One of the sad facts of our current state of development is that our bumblebees and bees are disappearing. Bumblebees are such funny insects that hover peacefully around any flower they find, it would be a shame to lose such a lovely visitor. We can do so much to provide them with a feeding ground and help by even creating a home for them.
For a number of reasons we have lost many of what used to be a staple pollinator and insect in our gardens. Some studies have shown that it is because our farming techniques have changed so drastically to remove any weed which used to be the bumblebee's food. Other studies show that the huge reduction of open landscapes with meadows and flowers in abundance has left the bumblebee with nowhere to go, while in truth it is probably a mix of several things. Habitat loss, signal interference, illness spreading from commercial honey bees and the fact that people do not plant the "good old" flowers anymore. We like our flowers to be pretty and long lasting, meaning that most of us likely chose flowers that are sterile with no nectar or pollen. In our little garden I have made a conscious effort in trying to plant flowers that the bumblebees love, and I would also love if you could do the same.
Here are some of the plants that feed and keep the lovely bumblebee and bees in your garden.
This used to be a herb that was used extensively both in medicine and in improving the soil of gardens. We have two of these plants in our garden and the bumblebees flock around them every single day. If you can only chose one flower on the list this should be the one. What is great about this plant is that it has very deep roots and does not interfere with crops or other flowers, and it is known as a plant that digs deep into the ground to bring up nutrients for the plants around it. Monks used to make paste out of the leaves of comfrey to heal bruises, wounds and contusions. It is not recommended that you use this while pregnant or for internal use though.
Also known as the honey plant or scorpion flower. This flower is an incredible source of nectar for all types of pollinators. It looks a bit like a weed until it flowers but boy does it put on a lovely purple show. We try to use this plant as a filler in any open space we have as it is very undemanding as long as it has some sun and water. This plant grows readily from seed.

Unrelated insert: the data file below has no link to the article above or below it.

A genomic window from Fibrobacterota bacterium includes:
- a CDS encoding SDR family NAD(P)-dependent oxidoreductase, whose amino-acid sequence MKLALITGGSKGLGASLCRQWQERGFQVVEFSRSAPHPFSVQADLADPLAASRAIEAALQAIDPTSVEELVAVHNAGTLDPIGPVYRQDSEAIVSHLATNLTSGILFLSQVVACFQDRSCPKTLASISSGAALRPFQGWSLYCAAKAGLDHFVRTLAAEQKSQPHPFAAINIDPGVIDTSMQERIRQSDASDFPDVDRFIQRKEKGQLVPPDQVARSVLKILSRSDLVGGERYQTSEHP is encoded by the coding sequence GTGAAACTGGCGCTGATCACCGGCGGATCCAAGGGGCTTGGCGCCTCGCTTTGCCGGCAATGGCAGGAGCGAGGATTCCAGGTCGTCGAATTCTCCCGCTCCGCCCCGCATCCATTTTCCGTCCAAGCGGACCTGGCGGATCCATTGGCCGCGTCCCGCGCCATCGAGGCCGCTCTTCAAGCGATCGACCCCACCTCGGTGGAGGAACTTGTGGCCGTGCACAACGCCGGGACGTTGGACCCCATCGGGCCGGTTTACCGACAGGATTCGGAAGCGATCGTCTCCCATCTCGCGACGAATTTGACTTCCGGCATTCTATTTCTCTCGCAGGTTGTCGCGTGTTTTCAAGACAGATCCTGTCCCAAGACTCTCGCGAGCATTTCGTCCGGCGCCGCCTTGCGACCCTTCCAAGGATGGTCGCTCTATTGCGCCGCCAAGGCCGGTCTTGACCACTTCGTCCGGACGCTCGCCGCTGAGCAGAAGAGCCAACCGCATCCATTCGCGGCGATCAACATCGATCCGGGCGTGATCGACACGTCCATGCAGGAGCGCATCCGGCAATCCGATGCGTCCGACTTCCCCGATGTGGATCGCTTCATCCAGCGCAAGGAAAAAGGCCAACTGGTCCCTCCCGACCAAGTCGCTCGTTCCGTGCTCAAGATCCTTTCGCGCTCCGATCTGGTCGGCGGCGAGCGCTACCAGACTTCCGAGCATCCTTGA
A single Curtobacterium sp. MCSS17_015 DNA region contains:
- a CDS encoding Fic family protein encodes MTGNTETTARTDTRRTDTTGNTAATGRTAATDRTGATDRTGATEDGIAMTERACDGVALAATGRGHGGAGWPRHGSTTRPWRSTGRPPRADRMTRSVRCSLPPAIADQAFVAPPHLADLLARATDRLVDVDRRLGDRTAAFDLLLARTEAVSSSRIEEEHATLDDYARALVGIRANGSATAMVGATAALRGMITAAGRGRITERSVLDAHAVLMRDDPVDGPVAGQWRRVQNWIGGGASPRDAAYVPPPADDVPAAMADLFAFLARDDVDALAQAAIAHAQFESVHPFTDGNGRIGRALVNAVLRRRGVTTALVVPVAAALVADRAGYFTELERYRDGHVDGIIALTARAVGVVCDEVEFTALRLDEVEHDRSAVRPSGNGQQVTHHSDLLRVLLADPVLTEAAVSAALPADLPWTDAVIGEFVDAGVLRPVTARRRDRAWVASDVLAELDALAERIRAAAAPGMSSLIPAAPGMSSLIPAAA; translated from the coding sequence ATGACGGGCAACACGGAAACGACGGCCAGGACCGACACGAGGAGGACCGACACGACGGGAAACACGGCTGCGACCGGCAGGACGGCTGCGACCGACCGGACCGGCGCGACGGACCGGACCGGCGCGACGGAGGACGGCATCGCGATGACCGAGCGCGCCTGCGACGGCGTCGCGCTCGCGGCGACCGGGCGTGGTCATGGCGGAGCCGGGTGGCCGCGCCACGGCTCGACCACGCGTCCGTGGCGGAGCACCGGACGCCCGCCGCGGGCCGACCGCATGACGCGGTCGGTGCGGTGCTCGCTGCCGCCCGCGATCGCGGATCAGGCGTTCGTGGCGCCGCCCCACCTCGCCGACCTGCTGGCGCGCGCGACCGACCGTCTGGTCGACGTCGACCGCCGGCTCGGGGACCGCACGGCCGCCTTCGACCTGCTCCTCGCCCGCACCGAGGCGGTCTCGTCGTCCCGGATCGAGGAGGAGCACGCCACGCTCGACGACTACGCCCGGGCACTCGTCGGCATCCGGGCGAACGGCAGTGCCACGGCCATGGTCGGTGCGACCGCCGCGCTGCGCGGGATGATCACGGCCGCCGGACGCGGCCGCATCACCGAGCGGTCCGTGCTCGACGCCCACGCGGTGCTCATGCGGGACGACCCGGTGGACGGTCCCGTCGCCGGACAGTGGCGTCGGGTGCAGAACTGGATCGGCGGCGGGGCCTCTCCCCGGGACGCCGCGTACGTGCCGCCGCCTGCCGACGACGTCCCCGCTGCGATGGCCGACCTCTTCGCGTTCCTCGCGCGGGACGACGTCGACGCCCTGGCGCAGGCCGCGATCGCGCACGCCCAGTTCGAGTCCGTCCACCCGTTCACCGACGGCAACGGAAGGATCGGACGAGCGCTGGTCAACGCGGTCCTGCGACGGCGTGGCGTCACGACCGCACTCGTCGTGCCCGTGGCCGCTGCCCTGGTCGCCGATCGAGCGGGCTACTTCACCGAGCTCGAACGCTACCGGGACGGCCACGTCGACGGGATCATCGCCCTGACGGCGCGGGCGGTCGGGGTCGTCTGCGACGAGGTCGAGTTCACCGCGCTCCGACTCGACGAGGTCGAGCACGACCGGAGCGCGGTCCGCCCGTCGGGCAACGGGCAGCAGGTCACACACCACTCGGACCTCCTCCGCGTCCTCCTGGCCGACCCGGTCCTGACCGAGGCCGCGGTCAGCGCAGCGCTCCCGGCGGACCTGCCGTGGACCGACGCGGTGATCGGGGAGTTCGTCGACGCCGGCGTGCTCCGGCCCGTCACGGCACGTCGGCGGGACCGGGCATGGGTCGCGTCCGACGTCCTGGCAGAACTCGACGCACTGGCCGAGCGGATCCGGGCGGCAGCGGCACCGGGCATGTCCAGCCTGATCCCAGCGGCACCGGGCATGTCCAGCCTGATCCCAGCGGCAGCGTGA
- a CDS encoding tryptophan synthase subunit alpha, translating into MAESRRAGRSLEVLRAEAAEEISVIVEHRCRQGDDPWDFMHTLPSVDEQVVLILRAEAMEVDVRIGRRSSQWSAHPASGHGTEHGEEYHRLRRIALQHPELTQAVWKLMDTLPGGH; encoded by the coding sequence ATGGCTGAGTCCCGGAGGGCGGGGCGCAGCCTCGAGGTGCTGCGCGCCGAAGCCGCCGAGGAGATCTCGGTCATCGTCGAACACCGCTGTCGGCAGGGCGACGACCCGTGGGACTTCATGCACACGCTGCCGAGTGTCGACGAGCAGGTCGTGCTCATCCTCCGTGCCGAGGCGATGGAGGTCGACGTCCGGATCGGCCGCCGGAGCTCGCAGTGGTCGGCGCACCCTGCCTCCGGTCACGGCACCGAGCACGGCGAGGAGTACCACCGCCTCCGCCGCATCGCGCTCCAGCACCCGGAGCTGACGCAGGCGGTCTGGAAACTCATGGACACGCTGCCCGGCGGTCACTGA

Many people still grow dahlias, but the modern dahlia is what is called a show variety where there is very little or no pollen due to the fact that the flower is totally covered in petals. We like to grow dahlias that are open with a nice, daisy like yellow centre. The bees and bumblebees absolutely love this as they need a lot of pollen for building their hives and to feed on.
This is probably the most common type of flower in this list, but extremely popular with the bumblebees nonetheless. You can get varieties that flower from May and on, and we have three types in our garden. They also add a lovely scent to any space and can be used to freshen up your wardrobe or in incenses.
Probably not the most showy of the plants you could have, but has the advantage of being a spike full of little flowers that open gradually. This makes the access to nectar and pollen continuous for any pollinators.
Help a bumblebee find a home
In the early parts of the year when you see or hear a bumblebee it is most likely a queen that is on the lookout for a place to live. It is crucial that these noble females (yay!) find a place to build their nest quickly as they do not have very long to live before they run out of energy. You can help the bumblebee. Do this by installing some nice little homes in your garden. We currently have a bumblebee colony living in a home that we bought of this type:
Whatever you have in your garden, please take some time to think of how you can make it more bee and bumblebee friendly. They will thank you plenty by giving you that all important buzzing sound throughout the summer. Follow the above and you will be guaranteed to get bumblebees and bees into your garden.